Ontario Premier Doug Ford’s government broke the law when it scrapped the province’s cap-and-trade system last year, a divisional court panel ruled Friday.

Two of the three judges involved in the ruling said the government violated provincial laws when it failed to consult the public on a regulation ending the program.

In addition to launching the case against the Ford government, environmental group Greenpeace Canada was seeking a formal declaration from the court against the government. However, the judges shut down that request and dismissed the case after their ruling.

In a statement to CTV News Toronto, Environment Minister Jeff Yurek said he is “pleased that the divisional court dismissed Greenpeace’s application for judicial review.”

“Eliminating the cap-and-trade carbon price was estimated to save the average family $260 per year. Removing the carbon price helped reduce gas prices and was estimated to save families about $80 a year and small businesses about $285 a year on their natural gas bill,” Yurek said in defence of the government’s decision to scrap the program.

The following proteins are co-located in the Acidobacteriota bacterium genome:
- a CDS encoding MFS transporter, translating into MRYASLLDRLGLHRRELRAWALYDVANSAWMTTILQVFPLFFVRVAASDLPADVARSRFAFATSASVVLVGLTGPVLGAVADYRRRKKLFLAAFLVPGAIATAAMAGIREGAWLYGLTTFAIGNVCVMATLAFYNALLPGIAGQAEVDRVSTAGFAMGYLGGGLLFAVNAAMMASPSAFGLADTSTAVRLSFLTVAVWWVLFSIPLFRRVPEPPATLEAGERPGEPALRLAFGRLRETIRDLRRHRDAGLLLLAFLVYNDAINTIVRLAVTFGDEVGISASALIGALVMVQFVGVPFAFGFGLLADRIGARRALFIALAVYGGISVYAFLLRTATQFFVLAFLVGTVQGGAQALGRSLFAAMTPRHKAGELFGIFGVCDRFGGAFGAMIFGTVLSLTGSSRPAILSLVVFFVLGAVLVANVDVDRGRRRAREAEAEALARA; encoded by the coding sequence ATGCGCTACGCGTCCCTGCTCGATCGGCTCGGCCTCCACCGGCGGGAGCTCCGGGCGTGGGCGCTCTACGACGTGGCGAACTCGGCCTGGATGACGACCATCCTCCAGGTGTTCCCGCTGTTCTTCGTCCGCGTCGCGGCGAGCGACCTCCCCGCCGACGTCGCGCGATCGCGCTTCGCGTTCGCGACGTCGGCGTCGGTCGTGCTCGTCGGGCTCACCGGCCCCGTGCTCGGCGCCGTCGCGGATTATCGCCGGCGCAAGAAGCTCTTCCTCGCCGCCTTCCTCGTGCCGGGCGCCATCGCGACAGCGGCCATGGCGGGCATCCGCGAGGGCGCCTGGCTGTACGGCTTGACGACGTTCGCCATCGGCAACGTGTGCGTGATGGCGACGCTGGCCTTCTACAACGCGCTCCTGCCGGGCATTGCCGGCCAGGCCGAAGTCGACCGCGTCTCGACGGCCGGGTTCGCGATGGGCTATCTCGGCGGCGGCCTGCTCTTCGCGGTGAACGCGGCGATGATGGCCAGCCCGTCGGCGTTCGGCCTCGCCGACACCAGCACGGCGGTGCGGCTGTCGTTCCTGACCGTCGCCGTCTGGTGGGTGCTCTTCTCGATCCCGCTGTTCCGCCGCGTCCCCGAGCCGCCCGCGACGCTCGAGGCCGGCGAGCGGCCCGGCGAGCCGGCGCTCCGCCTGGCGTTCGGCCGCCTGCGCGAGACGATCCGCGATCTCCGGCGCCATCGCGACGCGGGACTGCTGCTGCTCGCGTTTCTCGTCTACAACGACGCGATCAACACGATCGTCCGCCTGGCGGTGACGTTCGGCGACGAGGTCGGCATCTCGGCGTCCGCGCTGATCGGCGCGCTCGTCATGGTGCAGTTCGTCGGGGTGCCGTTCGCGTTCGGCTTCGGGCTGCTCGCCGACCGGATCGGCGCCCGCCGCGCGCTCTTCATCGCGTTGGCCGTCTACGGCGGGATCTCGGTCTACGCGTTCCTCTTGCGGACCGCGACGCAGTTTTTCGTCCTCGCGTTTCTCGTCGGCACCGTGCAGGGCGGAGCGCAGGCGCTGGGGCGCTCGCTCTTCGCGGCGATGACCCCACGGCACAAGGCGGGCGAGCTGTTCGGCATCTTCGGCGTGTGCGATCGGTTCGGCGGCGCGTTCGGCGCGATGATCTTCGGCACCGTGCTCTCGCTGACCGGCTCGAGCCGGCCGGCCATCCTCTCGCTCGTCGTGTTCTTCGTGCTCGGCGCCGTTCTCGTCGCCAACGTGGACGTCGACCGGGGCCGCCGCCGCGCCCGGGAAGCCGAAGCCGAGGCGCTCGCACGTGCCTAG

Ontario’s cap-and-trade system was aimed at lowering greenhouse gas emissions by putting caps on the amount of pollution companies in certain industries could emit.

Ford had long promised to do away with the system during the 2018 provincial election.